José Suarez spent the first half of the season bouncing between the starting rotation and the bullpen and riding the shuttle up-and-down to Triple-A. With injuries piling up and Noah Syndergaard traded away at the deadline, Suarez has moved into the rotation on a full-time basis in the second half of the season and has flourished. In eight starts, he’s posted a solid 2.14 ERA and a 2.85 FIP with an excellent 4.67 strikeout-to-walk ratio. His four-seam fastball has greatly improved over these past two months, giving his entire arsenal a boost.

The Big Picture:

The AL West

Team W-L W% Games Behind Recent Form
Team W-L W% Games Behind Recent Form
Astros 94-50 0.653 -- W-W-W-W-W
Mariners 80-62 0.563 13.0 L-W-W-L-W
Rangers 62-81 0.434 31.5 W-W-L-W-L
Angels 61-82 0.427 32.5 W-L-L-L-L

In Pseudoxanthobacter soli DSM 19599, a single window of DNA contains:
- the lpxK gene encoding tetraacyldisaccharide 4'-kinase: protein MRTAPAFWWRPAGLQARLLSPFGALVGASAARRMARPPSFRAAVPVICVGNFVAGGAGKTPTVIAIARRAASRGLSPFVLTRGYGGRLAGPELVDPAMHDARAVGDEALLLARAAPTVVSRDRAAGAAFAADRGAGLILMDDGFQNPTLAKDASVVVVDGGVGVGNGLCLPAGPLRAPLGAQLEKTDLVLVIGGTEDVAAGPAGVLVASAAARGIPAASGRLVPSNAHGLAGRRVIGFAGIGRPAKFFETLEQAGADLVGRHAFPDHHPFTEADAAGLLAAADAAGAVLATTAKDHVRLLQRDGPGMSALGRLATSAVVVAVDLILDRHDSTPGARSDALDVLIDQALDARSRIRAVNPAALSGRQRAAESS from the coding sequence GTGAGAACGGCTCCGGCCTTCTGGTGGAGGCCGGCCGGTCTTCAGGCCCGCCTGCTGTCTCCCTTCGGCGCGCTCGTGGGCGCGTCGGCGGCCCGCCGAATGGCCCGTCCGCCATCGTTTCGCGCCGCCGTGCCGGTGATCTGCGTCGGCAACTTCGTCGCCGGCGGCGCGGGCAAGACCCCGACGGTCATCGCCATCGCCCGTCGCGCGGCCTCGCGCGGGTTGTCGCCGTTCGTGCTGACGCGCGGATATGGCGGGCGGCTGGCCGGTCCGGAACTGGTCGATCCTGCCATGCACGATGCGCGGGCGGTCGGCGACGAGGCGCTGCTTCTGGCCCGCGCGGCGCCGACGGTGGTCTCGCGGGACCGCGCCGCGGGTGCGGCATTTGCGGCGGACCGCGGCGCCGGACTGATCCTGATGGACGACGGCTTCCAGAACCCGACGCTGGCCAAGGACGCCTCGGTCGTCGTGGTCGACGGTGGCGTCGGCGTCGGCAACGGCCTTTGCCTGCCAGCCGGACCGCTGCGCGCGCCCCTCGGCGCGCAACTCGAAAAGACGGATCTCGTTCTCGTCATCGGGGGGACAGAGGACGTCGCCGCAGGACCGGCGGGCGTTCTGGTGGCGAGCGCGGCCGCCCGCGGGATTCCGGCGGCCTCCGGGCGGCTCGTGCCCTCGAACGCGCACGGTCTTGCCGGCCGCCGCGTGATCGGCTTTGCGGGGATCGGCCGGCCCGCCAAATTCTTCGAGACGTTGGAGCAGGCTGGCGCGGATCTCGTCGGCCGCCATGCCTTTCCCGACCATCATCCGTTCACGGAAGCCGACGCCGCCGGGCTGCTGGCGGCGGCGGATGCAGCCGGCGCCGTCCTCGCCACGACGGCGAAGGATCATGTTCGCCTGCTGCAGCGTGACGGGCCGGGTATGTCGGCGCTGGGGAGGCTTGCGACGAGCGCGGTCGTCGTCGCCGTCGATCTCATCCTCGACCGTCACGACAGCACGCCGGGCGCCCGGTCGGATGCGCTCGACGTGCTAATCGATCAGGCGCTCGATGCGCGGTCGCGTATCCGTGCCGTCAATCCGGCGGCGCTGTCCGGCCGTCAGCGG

Athletics 52-92 0.361 42.0 L-W-L-W-L

The Wild Card Race

Team W-L W% Games Behind Recent Form
Team W-L W% Games Behind Recent Form
Mariners 80-62 0.563 +0.5 L-W-W-L-W
Blue Jays 81-63 0.563 +0.5 W-L-W-W-L
Rays 80-63 0.559 -- L-L-W-W-L
Orioles 75-67 0.528 4.5 W-L-L-W-W
White Sox 74-70 0.514 6.5 W-L-W-L-W
Twins 72-70 0.507 7.5 L-L-W-W-W

The Blue Jays wound up winning three of their five games against the Rays this week, which is probably the best outcome for the Mariners since it kept both teams from pulling ahead in the Wild Card standings. After a rough go last week, the Orioles bounced back with a pair of wins against the Nationals this week; they’ll head to Toronto this weekend looking to make one last push up the standings. The Rays return home to host the Rangers for three games, their last series against a team with a record below .500 until the final week of the season.